Welcome to the Quad Cities, where the Mississippi River flows from east to west—to get from Iowa to Illinois you have to go south! The Quad Cities consist of the Iowa cities of Davenport and Bettendorf and the Illinois cities of Rock Island, Moline, and East Moline. Yes, around here “Quad” actually means five. The Quad Cities metro area also includes several smaller river towns, including the villages of Pleasant Valley and Riverdale in Iowa and Hampton, Illinois. And that’s just within the ring formed by Interstates 80 and 280, my choice as the artificial boundary for the region. Sorry LeClaire and Muscatine.
The Mississippi River cuts through the heart of the region—actually, it is the heart of the region. The cities stretch from the river’s banks up and over the bluffs that the Mississippi River excavated thousands of years ago. In the Quad Cities, downtown is literally the part of town that is down the hill. The Mississippi River is the reason that settlers put down their stakes here in the 1830s, and people still flock to its banks to fish, to walk, to gamble, or just to sit and enjoy the view. The Mississippi River unites these disparate cities into a cohesive region.
There are plenty of quality ways to pass the time and the people are among the friendliest you will meet anywhere. I know every guide makes that claim, but I genuinely mean it. So come on down. Explore the cities. Check out a festival or two. Learn about the region’s fascinating history and related stories of American expansion, industrialization, and the shifting economies that continually make and remake cities.
Check out my pics of the Quad Cities below.
Information for Visitors
Tourist information centers are plentiful in the Quad Cities although hours outside of the summer season are limited. You can call for information (800.747.7800/563.322.3911), surf to the Quad Cities CVB website, or visit one of the visitors centers. Locations include Union Station on the Davenport Riverfront (102 South Harrison St.) and the Visitor Center in Moline (Bass Street Landing, 1601 River Dr., Suite 110). The Centennial Bridge Visitor Center (Rock Island: 201 15th St.; 309.277.0937) also has a photo display about the impressive bridge. If you arrive in the area on eastbound Interstate 80, there is an Illinois Welcome Center just after the exit for Illinois Highway 84 (800.452.4368) that has information on the Quad Cities plus a decent overlook of the Mississippi Valley.
**The Quad Cities Region is covered in Road Tripping Along the Great River Road, Vol. 1. Click the link above for more. Disclosure: This website may be compensated for linking to other sites or for sales of products we link to.
Getting on the River
It is easier to get near the river than on the river in the Quad Cities. There are no places to rent a boat in the immediate area, but you do have a few other ways to experience the Mississippi River directly. The best way to get up close and personal with the river is by riding the Channel Cat Water Taxis (details under “Getting Around”). For a few bucks you can ride all day; they even have room for a few bicycles. If you do a complete loop, the ride will take about an hour.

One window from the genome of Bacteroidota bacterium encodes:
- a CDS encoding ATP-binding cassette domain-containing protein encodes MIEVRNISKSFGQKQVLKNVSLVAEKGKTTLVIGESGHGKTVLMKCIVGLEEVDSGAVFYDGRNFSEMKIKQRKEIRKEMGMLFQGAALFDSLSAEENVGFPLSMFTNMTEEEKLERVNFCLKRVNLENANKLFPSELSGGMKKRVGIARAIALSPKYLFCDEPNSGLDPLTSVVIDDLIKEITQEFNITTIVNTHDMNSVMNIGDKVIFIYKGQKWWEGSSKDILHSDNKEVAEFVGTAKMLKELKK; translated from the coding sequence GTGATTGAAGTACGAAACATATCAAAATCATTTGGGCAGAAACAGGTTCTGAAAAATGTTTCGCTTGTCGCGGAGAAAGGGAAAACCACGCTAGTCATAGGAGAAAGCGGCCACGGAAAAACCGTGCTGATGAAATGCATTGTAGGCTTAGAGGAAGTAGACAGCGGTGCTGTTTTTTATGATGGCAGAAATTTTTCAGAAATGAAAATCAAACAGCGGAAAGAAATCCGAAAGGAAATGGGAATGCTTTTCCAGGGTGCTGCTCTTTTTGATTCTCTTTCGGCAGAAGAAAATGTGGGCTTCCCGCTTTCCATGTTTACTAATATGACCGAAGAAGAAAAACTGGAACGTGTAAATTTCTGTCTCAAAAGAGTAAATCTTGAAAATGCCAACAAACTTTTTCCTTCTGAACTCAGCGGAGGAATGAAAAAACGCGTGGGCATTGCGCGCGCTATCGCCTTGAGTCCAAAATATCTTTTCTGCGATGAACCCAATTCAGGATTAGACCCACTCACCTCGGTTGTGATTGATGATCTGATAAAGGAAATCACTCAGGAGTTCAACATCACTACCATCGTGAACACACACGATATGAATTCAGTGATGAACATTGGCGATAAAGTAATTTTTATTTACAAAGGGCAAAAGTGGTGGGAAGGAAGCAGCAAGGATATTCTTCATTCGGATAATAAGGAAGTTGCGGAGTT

Another option is taking a ride on the Celebration Belle (Moline: 2501 River Dr.; 309.764.1952), which offers a variety of your standard tourist-oriented river cruises from Tuesday through Saturday, some with food, some without. Sightseeing cruises usually stick to the ten-mile stretch between the locks. The lunch cruise atmosphere was too cheesy for my tastes, but at least the food was good.
If you’d like to get on the river under your own power, check out Navarro Canoe Company in downtown Rock Island. They make several models of beautiful, functional canoes that you can purchase for your next river journey.
**The first Frank Dodge mystery, Rock Island Lines, is set in the Quad Cities; it was inspired by the story of gangster John Looney. Click the link above to find out more. Disclosure: This website may be compensated for linking to other sites or for sales of products we link to.
The Quad Cities are festival crazy. Something is happening most every time of year, especially in the summer when it seems there is a festival every weekend. Here are some of the most entertaining.
Bald Eagle Days (Rock Island: QCCA Expo Center, 2621 4th Ave.; 309.794.5338; January, 2nd weekend) in the Quad Cities is part exposition and part eagle watching. The exposition hall has conservation exhibits, animal shows, art, and Native American storytelling and dancing.
The Mississippi River Visitors’ Center (Arsenal Island: 309.794.5338; free) hosts a Bald Eagle Watch on the first few weekends of the new year except the weekend of Bald Eagle Days. The hour-long event includes a presentation on eagle biology, a tour of the Clock Tower, and eagle spotting. Reservations are required.
The St. Patrick’s Day Grand Parade begins in Rock Island and crosses into Davenport via the Centennial Bridge, thus giving the Quad Cities bragging rights as host of the only St. Patrick’s Day Parade that marches in two states, and, I imagine, that crosses a big river in the process (309.324.5000; March, generally the Saturday before St. Patrick’s Day).
Motorcycle enthusiasts gather in Davenport on Father’s Day weekend for Rally on the River (Centennial Park; 309.799.7469) to celebrate all things bike-ish with music, shopping, and camaraderie.
The Mississippi Valley Fair (Davenport: Mississippi Valley Fairgrounds; 2815 W. Locust; 563.326.5338; late July/early August) is a traditional county fair with traditional fair food like deep-fried mutant chicken breasts on a stick and traditional fair events like trying not to step in fresh cow dung.